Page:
Forty years ago, the Simon Pearce company began hand-blowing pieces with serene, symmetrical elegance in Quechee, Vermont.
Shop Now: Simon Pearce "Bristol" Wine Decanter, $165, simonpearce.com.
Pittsburgh-based sculptor Jason Forck has lent his artful touch to Penn/Fairmount's sleek cups, flutes, and vases in luminous, translucent shades.
Shop Now: Penn/Fairmount "Sway" Cup, from $35, pennfairmount.com.
Glassware: Malfatti Glass
The husband-and-wife team behind Malfatti, in Beacon, New York, aim for amorphous imperfection in their whisper-thin vessels which are made from durable borosilicate glass (also used for lab beakers).
Shop Now: Malfatti Medium Glasses, $76 for two, food52.com.
Knives: R. Murphy
Knives: Middleton Made
South Carolina—based bladesmith Quintin Middleton began honing his skills in elementary school, when he flattened the tubing of a shower curtain rod into a Conan the Barbarian sword. Now chefs like Emeril Lagasse and Sean Brock wield his Middleton Made handiwork.
Shop Now: Middleton Made Knives, from $100, middeltonmade.com.
Plates and Bowls: Russel Wright
The best-selling line of American dishes ever, designer Russel Wright's American Modern Collection was introduced by Ohio's Steubenville Pottery Company back in 1939. Now produced exclusively by Bauer in California, the distinctively curvy pieces—glazed in a range of earthy, Midcentury mod hues—remain, as Wright himself described them, the "little black dress" of tableware. These classics go with everything.
Shop Now: Russel Wright American Modern Dinnerware, from $64 for two salad plates, food52.com.
Plates and Bowls: Heath Ceramics
Another renowned name, San Francisco's Heath Ceramics has graced the pages of Martha Stewart Living many times. The 72 year-old brand's beloved handcrafted plates, bowls, mugs, and serving pieces are also found on tables around the world.
Shop Now: Heath Ceramics Dinner Plates, $30, heathceramics.com.
Plates and Bowls: Sheldon Ceramics
Everyday items and one-of-a-kind pottery from Sheldon Ceramics, located in East L.A., come in dreamy hues and have a timeless feel.
Shop Now: Sheldon Ceramics Farmhouse Dinner Plate, $58, sheldonceramics.com.
Plates and Bowls: East Fork
East Fork, a pottery company based inAsheville, North Carolina, keeps things local, combining iron-rich local clay with its house-made glazes in delicious hues that allow for specks of the mineral-rich raw material to peek through.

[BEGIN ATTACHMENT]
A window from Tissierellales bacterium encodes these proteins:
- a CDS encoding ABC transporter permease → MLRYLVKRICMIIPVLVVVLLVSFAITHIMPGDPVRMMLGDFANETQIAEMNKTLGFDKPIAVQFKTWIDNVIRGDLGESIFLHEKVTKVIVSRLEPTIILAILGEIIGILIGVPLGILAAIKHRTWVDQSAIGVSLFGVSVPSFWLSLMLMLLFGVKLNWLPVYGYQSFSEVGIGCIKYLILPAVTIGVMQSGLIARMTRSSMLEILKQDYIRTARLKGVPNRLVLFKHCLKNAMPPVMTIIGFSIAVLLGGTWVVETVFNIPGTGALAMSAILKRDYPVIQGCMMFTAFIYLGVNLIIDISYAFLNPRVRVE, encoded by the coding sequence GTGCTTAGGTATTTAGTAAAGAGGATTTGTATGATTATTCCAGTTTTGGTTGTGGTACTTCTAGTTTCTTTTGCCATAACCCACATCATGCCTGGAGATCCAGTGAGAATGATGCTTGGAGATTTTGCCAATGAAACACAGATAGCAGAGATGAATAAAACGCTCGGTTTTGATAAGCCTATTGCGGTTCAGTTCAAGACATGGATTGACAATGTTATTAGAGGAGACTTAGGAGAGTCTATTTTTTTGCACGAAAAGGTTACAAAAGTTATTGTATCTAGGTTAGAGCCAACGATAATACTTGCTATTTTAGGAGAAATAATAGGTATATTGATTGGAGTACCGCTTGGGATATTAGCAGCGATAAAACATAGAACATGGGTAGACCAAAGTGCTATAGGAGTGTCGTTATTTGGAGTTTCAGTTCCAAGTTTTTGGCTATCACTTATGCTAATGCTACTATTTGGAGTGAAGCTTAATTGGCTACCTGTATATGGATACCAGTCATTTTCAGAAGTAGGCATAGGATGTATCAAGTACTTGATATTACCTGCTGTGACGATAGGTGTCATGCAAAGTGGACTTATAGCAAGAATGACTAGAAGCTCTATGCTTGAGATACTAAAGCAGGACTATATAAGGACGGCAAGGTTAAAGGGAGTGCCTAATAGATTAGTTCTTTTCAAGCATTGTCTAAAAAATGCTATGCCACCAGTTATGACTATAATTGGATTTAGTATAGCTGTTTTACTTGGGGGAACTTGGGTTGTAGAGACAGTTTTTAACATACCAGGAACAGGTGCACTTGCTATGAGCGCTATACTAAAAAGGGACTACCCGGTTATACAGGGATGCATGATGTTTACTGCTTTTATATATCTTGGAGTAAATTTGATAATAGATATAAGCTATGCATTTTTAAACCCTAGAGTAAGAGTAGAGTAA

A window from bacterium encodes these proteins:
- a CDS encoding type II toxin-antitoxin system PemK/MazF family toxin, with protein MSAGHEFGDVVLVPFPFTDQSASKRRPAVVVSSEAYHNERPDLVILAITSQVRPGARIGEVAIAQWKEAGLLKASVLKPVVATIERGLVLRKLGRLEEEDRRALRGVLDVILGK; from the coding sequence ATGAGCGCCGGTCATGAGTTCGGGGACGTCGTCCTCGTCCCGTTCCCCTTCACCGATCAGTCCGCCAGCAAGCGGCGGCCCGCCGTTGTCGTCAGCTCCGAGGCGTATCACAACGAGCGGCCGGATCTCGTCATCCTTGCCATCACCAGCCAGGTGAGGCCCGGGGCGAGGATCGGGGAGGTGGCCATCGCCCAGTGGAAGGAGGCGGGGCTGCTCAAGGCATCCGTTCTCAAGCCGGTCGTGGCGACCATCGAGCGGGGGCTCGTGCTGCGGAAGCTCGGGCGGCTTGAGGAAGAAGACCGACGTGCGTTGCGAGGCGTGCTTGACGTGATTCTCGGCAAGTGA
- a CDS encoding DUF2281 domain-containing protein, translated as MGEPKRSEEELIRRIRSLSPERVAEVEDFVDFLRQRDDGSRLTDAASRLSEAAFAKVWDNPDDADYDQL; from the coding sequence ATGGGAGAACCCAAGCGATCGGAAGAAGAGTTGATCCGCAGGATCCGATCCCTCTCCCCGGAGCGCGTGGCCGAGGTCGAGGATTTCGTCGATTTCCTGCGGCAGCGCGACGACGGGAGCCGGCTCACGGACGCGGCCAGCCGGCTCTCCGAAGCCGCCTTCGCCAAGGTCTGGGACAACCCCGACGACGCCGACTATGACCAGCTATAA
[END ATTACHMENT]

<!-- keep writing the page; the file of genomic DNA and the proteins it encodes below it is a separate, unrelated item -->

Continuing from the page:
Shop Now: East Fork Pottery Cake Plate, $16, eastfork.com.
Pots and Pans: All-Clad
Famous for its sturdy and functional wares, Pennsylvania-based All-Clad was launched in 1971 by John Ulam, a metal expert so skilled, the U.S. Mint hired him. The line quickly became the gold—or, more accurately, American-made-steel—standard, a classic for both home cooks and restaurant pros.
Shop Now: All Clad Cookware d5 Stainless-Steel Essential Three-Quart Pan, $149.95, williams-sonoma.com.
Pots and Pans: Duparquet Copper Cookware
On vacation in France in 2004, rocket scientist Jim Hamann fell in love with a vintage stockpot in an antique store (it had come from a three-star restaurant). Today he handcrafts exquisite Duparquet Copper Cookware that heats like a dream in East Greenwich, Rhode Island.
Shop Now: Duparquet Copper Cookware Six-Inch Egg Plan, $160, duparquet.com.
Pots and Pans: Brooklyn Copper Cookware
Storage Containers: Ball
Storage Containers: Turnco Wood Goods
Utensils: Liberty Tabletop
Utensils: Mad Hungry
Utensils: Two Tree Studios
Artist Allison Samuels's steady hand is evident in the reclaimed-hardwood spatulas and spoons she makes at Brooklyn's Two Tree Studios.
Shop Now: Two Tree Studios Wide Tablespoon, $52, twotreesstudio.com.
Utensils: Heath Flatware
A newcomer to the world of forks and knives but a longtime favorite for its dishes, Heath Ceramics' Muir flatware is spare and timeless in design. It's hand-tooled for them by Sherrill Manufacturing in upstate New York.
Shop Now: Heath Ceramics "Muir" Flatware, from $72 for a Five-Piece Setting, heathceramics.com.